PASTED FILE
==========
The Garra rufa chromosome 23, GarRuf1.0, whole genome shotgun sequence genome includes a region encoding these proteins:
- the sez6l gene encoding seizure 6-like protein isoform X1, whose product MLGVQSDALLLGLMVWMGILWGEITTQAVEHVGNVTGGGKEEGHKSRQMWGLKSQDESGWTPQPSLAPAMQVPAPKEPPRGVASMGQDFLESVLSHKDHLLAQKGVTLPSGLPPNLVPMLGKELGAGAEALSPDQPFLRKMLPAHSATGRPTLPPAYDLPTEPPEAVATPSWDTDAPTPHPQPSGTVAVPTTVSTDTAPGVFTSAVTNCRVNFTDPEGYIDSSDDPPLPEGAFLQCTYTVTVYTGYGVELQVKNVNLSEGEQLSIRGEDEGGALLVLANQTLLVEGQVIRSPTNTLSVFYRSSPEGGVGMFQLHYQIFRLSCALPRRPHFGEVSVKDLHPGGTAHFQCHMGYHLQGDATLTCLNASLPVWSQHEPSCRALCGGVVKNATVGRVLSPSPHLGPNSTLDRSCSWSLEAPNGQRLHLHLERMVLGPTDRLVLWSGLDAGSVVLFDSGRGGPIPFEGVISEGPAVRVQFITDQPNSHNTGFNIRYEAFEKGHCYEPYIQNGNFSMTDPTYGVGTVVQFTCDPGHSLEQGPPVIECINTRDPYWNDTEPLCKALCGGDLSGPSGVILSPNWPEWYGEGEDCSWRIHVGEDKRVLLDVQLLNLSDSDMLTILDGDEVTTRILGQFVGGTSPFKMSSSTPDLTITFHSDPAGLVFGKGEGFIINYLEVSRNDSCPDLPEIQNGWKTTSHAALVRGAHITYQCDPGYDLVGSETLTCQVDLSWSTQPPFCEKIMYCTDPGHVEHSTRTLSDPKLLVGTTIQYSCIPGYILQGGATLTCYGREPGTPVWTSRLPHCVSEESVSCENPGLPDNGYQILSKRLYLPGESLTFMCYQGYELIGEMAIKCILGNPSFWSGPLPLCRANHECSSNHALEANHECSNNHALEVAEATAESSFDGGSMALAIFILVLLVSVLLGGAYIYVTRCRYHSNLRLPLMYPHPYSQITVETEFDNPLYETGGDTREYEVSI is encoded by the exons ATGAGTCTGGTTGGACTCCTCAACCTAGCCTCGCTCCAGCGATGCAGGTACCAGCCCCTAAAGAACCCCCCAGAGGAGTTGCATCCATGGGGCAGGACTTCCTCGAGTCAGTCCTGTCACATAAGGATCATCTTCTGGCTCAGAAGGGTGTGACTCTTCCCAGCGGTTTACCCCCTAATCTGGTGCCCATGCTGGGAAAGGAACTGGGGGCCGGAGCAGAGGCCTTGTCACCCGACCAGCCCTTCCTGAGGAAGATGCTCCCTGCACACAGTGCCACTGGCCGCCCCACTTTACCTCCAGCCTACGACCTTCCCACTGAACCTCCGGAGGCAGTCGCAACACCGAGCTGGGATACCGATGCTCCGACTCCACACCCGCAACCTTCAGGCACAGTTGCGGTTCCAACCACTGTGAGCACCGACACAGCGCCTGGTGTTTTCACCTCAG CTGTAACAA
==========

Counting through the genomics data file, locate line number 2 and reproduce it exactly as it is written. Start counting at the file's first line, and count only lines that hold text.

- the sez6l gene encoding seizure 6-like protein isoform X1, whose product MLGVQSDALLLGLMVWMGILWGEITTQAVEHVGNVTGGGKEEGHKSRQMWGLKSQDESGWTPQPSLAPAMQVPAPKEPPRGVASMGQDFLESVLSHKDHLLAQKGVTLPSGLPPNLVPMLGKELGAGAEALSPDQPFLRKMLPAHSATGRPTLPPAYDLPTEPPEAVATPSWDTDAPTPHPQPSGTVAVPTTVSTDTAPGVFTSAVTNCRVNFTDPEGYIDSSDDPPLPEGAFLQCTYTVTVYTGYGVELQVKNVNLSEGEQLSIRGEDEGGALLVLANQTLLVEGQVIRSPTNTLSVFYRSSPEGGVGMFQLHYQIFRLSCALPRRPHFGEVSVKDLHPGGTAHFQCHMGYHLQGDATLTCLNASLPVWSQHEPSCRALCGGVVKNATVGRVLSPSPHLGPNSTLDRSCSWSLEAPNGQRLHLHLERMVLGPTDRLVLWSGLDAGSVVLFDSGRGGPIPFEGVISEGPAVRVQFITDQPNSHNTGFNIRYEAFEKGHCYEPYIQNGNFSMTDPTYGVGTVVQFTCDPGHSLEQGPPVIECINTRDPYWNDTEPLCKALCGGDLSGPSGVILSPNWPEWYGEGEDCSWRIHVGEDKRVLLDVQLLNLSDSDMLTILDGDEVTTRILGQFVGGTSPFKMSSSTPDLTITFHSDPAGLVFGKGEGFIINYLEVSRNDSCPDLPEIQNGWKTTSHAALVRGAHITYQCDPGYDLVGSETLTCQVDLSWSTQPPFCEKIMYCTDPGHVEHSTRTLSDPKLLVGTTIQYSCIPGYILQGGATLTCYGREPGTPVWTSRLPHCVSEESVSCENPGLPDNGYQILSKRLYLPGESLTFMCYQGYELIGEMAIKCILGNPSFWSGPLPLCRANHECSSNHALEANHECSNNHALEVAEATAESSFDGGSMALAIFILVLLVSVLLGGAYIYVTRCRYHSNLRLPLMYPHPYSQITVETEFDNPLYETGGDTREYEVSI is encoded by the exons ATGAGTCTGGTTGGACTCCTCAACCTAGCCTCGCTCCAGCGATGCAGGTACCAGCCCCTAAAGAACCCCCCAGAGGAGTTGCATCCATGGGGCAGGACTTCCTCGAGTCAGTCCTGTCACATAAGGATCATCTTCTGGCTCAGAAGGGTGTGACTCTTCCCAGCGGTTTACCCCCTAATCTGGTGCCCATGCTGGGAAAGGAACTGGGGGCCGGAGCAGAGGCCTTGTCACCCGACCAGCCCTTCCTGAGGAAGATGCTCCCTGCACACAGTGCCACTGGCCGCCCCACTTTACCTCCAGCCTACGACCTTCCCACTGAACCTCCGGAGGCAGTCGCAACACCGAGCTGGGATACCGATGCTCCGACTCCACACCCGCAACCTTCAGGCACAGTTGCGGTTCCAACCACTGTGAGCACCGACACAGCGCCTGGTGTTTTCACCTCAG CTGTAACAA